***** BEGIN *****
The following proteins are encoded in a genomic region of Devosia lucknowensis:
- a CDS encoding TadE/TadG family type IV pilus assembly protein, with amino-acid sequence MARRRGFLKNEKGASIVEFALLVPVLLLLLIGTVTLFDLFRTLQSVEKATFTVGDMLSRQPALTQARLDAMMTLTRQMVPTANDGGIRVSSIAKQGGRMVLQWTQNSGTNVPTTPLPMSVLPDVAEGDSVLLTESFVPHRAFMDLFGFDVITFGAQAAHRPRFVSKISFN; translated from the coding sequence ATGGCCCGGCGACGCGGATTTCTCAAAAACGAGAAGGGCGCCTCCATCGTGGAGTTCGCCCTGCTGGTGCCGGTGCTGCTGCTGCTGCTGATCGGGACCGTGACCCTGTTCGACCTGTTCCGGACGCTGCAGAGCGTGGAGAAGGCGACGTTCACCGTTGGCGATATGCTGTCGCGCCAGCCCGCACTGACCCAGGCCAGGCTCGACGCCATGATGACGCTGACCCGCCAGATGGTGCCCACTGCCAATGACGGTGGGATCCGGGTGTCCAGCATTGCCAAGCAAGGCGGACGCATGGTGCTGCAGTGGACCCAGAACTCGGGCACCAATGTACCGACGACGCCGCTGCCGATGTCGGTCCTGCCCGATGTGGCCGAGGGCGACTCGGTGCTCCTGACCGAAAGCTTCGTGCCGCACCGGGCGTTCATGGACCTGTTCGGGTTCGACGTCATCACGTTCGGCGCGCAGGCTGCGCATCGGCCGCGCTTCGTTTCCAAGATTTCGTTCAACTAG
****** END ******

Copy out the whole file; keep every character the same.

The following proteins are encoded in a genomic region of Devosia lucknowensis:
- a CDS encoding TadE/TadG family type IV pilus assembly protein, with amino-acid sequence MARRRGFLKNEKGASIVEFALLVPVLLLLLIGTVTLFDLFRTLQSVEKATFTVGDMLSRQPALTQARLDAMMTLTRQMVPTANDGGIRVSSIAKQGGRMVLQWTQNSGTNVPTTPLPMSVLPDVAEGDSVLLTESFVPHRAFMDLFGFDVITFGAQAAHRPRFVSKISFN; translated from the coding sequence ATGGCCCGGCGACGCGGATTTCTCAAAAACGAGAAGGGCGCCTCCATCGTGGAGTTCGCCCTGCTGGTGCCGGTGCTGCTGCTGCTGCTGATCGGGACCGTGACCCTGTTCGACCTGTTCCGGACGCTGCAGAGCGTGGAGAAGGCGACGTTCACCGTTGGCGATATGCTGTCGCGCCAGCCCGCACTGACCCAGGCCAGGCTCGACGCCATGATGACGCTGACCCGCCAGATGGTGCCCACTGCCAATGACGGTGGGATCCGGGTGTCCAGCATTGCCAAGCAAGGCGGACGCATGGTGCTGCAGTGGACCCAGAACTCGGGCACCAATGTACCGACGACGCCGCTGCCGATGTCGGTCCTGCCCGATGTGGCCGAGGGCGACTCGGTGCTCCTGACCGAAAGCTTCGTGCCGCACCGGGCGTTCATGGACCTGTTCGGGTTCGACGTCATCACGTTCGGCGCGCAGGCTGCGCATCGGCCGCGCTTCGTTTCCAAGATTTCGTTCAACTAG